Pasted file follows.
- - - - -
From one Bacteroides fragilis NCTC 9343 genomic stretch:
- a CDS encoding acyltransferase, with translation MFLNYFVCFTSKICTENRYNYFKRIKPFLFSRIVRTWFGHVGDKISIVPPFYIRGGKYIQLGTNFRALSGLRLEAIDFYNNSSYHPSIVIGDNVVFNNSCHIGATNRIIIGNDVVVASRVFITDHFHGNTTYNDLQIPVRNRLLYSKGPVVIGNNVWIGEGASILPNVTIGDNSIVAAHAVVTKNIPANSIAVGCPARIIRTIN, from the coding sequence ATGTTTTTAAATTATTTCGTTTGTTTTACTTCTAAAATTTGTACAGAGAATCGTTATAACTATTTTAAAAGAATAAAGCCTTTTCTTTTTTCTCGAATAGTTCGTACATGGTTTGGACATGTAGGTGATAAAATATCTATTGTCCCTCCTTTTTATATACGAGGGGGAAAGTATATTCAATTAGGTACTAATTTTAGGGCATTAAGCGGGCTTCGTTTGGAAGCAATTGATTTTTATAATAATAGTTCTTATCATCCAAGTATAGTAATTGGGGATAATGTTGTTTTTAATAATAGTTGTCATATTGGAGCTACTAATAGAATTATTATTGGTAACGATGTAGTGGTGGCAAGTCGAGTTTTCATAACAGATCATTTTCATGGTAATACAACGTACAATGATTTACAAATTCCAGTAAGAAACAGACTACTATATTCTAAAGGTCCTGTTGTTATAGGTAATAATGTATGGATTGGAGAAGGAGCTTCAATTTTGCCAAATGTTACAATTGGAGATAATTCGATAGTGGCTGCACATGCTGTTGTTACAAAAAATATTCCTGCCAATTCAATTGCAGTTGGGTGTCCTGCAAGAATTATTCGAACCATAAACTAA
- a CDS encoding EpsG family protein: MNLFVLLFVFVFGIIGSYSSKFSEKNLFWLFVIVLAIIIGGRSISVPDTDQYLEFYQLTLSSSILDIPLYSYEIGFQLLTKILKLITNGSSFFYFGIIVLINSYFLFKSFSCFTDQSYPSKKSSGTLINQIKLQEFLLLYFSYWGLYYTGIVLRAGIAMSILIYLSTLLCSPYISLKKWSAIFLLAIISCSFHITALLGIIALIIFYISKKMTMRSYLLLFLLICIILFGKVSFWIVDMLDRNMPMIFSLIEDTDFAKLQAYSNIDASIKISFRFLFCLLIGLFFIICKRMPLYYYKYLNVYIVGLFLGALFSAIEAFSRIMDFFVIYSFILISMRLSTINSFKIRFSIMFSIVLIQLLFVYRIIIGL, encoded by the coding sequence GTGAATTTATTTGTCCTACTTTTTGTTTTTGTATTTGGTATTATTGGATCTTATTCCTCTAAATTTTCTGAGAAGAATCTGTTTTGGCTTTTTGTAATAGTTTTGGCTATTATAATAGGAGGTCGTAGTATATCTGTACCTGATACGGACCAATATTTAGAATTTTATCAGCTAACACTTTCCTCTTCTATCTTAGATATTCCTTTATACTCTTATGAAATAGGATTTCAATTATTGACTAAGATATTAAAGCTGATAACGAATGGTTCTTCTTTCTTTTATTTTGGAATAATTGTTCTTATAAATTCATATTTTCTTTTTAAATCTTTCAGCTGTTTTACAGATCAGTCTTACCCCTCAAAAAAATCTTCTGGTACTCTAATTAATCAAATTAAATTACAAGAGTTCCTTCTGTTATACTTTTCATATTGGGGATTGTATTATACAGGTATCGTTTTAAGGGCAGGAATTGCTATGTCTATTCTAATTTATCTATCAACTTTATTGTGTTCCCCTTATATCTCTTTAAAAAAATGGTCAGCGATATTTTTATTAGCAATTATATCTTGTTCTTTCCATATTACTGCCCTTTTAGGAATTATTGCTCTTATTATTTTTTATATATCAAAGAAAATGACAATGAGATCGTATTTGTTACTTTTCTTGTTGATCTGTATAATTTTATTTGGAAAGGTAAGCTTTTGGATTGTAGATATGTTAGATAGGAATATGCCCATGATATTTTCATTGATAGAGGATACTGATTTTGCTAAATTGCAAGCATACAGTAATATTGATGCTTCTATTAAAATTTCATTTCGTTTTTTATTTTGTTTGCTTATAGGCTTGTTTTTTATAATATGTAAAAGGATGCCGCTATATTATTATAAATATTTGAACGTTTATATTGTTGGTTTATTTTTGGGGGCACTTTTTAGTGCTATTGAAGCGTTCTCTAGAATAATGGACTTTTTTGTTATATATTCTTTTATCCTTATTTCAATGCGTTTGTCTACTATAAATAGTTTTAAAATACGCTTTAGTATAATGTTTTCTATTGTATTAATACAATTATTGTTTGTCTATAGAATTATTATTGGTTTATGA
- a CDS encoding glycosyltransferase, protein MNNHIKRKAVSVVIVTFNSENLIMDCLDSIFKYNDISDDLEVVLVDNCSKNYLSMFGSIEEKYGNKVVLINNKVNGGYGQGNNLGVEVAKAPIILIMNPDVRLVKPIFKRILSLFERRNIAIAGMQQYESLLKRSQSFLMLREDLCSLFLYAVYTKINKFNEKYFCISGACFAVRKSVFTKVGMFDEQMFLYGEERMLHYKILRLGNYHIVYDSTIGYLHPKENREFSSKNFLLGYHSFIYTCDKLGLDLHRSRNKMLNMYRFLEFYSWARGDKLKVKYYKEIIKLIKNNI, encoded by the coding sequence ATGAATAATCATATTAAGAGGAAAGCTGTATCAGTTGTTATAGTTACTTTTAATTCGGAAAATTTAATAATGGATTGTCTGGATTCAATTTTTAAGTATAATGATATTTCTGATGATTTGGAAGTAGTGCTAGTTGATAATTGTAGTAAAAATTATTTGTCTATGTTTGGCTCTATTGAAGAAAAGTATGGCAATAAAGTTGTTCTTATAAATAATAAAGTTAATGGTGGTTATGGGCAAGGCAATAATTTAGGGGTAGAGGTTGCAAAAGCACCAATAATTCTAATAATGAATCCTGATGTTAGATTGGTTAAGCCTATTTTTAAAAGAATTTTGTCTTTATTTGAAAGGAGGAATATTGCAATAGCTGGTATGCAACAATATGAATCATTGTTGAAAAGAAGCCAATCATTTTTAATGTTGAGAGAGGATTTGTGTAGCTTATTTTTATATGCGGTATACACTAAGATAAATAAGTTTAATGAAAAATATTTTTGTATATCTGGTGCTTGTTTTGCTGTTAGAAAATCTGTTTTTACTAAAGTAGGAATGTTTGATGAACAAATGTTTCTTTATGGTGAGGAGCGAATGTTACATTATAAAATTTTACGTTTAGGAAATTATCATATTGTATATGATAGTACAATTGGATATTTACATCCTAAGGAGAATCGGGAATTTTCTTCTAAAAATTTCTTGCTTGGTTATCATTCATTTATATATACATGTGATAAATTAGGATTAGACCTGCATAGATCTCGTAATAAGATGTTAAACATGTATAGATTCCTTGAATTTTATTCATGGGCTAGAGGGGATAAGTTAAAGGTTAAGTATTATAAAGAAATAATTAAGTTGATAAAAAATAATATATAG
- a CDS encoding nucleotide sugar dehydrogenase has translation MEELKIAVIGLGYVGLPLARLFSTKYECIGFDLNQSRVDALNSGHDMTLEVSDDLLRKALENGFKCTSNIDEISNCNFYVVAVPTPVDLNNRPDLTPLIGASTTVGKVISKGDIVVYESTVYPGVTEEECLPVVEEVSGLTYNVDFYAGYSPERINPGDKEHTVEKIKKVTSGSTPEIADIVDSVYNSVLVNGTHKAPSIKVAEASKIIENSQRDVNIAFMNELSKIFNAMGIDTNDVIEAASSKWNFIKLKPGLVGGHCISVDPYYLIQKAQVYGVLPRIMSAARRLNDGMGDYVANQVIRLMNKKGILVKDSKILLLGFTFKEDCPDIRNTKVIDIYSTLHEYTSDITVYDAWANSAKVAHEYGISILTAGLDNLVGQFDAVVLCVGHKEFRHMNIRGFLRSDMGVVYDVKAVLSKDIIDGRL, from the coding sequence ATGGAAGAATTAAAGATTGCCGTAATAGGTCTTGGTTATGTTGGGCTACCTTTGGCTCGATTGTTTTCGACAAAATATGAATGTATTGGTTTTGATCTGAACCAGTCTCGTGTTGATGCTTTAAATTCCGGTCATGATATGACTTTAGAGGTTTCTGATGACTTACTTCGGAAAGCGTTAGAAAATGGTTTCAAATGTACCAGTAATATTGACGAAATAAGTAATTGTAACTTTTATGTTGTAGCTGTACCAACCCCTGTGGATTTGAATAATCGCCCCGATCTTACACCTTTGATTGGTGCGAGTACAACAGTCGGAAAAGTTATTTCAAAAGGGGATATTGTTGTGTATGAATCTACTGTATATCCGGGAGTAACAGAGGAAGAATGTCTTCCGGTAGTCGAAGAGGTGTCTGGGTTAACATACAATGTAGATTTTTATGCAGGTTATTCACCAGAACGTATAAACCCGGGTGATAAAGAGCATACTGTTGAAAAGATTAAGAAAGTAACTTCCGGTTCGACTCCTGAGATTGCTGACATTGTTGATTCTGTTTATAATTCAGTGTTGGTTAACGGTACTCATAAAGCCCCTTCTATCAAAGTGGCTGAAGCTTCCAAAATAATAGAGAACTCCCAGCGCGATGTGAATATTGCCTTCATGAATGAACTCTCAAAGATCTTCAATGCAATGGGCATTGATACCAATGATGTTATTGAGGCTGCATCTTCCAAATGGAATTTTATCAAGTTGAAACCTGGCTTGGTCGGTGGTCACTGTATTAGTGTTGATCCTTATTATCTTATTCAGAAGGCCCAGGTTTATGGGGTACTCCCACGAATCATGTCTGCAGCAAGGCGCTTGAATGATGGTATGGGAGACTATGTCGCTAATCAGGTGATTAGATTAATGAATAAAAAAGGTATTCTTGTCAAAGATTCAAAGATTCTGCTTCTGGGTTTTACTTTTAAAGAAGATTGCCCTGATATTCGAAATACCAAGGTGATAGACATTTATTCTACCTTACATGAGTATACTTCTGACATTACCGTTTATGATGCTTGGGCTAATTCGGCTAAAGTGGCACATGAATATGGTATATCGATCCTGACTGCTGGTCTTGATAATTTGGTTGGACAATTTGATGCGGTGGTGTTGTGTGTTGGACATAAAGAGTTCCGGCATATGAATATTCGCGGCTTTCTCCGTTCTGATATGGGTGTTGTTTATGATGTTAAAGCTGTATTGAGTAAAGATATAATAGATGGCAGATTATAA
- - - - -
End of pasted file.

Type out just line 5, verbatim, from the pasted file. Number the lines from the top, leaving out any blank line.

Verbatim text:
- a CDS encoding nucleotide sugar dehydrogenase has translation MEELKIAVIGLGYVGLPLARLFSTKYECIGFDLNQSRVDALNSGHDMTLEVSDDLLRKALENGFKCTSNIDEISNCNFYVVAVPTPVDLNNRPDLTPLIGASTTVGKVISKGDIVVYESTVYPGVTEEECLPVVEEVSGLTYNVDFYAGYSPERINPGDKEHTVEKIKKVTSGSTPEIADIVDSVYNSVLVNGTHKAPSIKVAEASKIIENSQRDVNIAFMNELSKIFNAMGIDTNDVIEAASSKWNFIKLKPGLVGGHCISVDPYYLIQKAQVYGVLPRIMSAARRLNDGMGDYVANQVIRLMNKKGILVKDSKILLLGFTFKEDCPDIRNTKVIDIYSTLHEYTSDITVYDAWANSAKVAHEYGISILTAGLDNLVGQFDAVVLCVGHKEFRHMNIRGFLRSDMGVVYDVKAVLSKDIIDGRL, from the coding sequence ATGGAAGAATTAAAGATTGCCGTAATAGGTCTTGGTTATGTTGGGCTACCTTTGGCTCGATTGTTTTCGACAAAATATGAATGTATTGGTTTTGATCTGAACCAGTCTCGTGTTGATGCTTTAAATTCCGGTCATGATATGACTTTAGAGGTTTCTGATGACTTACTTCGGAAAGCGTTAGAAAATGGTTTCAAATGTACCAGTAATATTGACGAAATAAGTAATTGTAACTTTTATGTTGTAGCTGTACCAACCCCTGTGGATTTGAATAATCGCCCCGATCTTACACCTTTGATTGGTGCGAGTACAACAGTCGGAAAAGTTATTTCAAAAGGGGATATTGTTGTGTATGAATCTACTGTATATCCGGGAGTAACAGAGGAAGAATGTCTTCCGGTAGTCGAAGAGGTGTCTGGGTTAACATACAATGTAGATTTTTATGCAGGTTATTCACCAGAACGTATAAACCCGGGTGATAAAGAGCATACTGTTGAAAAGATTAAGAAAGTAACTTCCGGTTCGACTCCTGAGATTGCTGACATTGTTGATTCTGTTTATAATTCAGTGTTGGTTAACGGTACTCATAAAGCCCCTTCTATCAAAGTGGCTGAAGCTTCCAAAATAATAGAGAACTCCCAGCGCGATGTGAATATTGCCTTCATGAATGAACTCTCAAAGATCTTCAATGCAATGGGCATTGATACCAATGATGTTATTGAGGCTGCATCTTCCAAATGGAATTTTATCAAGTTGAAACCTGGCTTGGTCGGTGGTCACTGTATTAGTGTTGATCCTTATTATCTTATTCAGAAGGCCCAGGTTTATGGGGTACTCCCACGAATCATGTCTGCAGCAAGGCGCTTGAATGATGGTATGGGAGACTATGTCGCTAATCAGGTGATTAGATTAATGAATAAAAAAGGTATTCTTGTCAAAGATTCAAAGATTCTGCTTCTGGGTTTTACTTTTAAAGAAGATTGCCCTGATATTCGAAATACCAAGGTGATAGACATTTATTCTACCTTACATGAGTATACTTCTGACATTACCGTTTATGATGCTTGGGCTAATTCGGCTAAAGTGGCACATGAATATGGTATATCGATCCTGACTGCTGGTCTTGATAATTTGGTTGGACAATTTGATGCGGTGGTGTTGTGTGTTGGACATAAAGAGTTCCGGCATATGAATATTCGCGGCTTTCTCCGTTCTGATATGGGTGTTGTTTATGATGTTAAAGCTGTATTGAGTAAAGATATAATAGATGGCAGATTATAA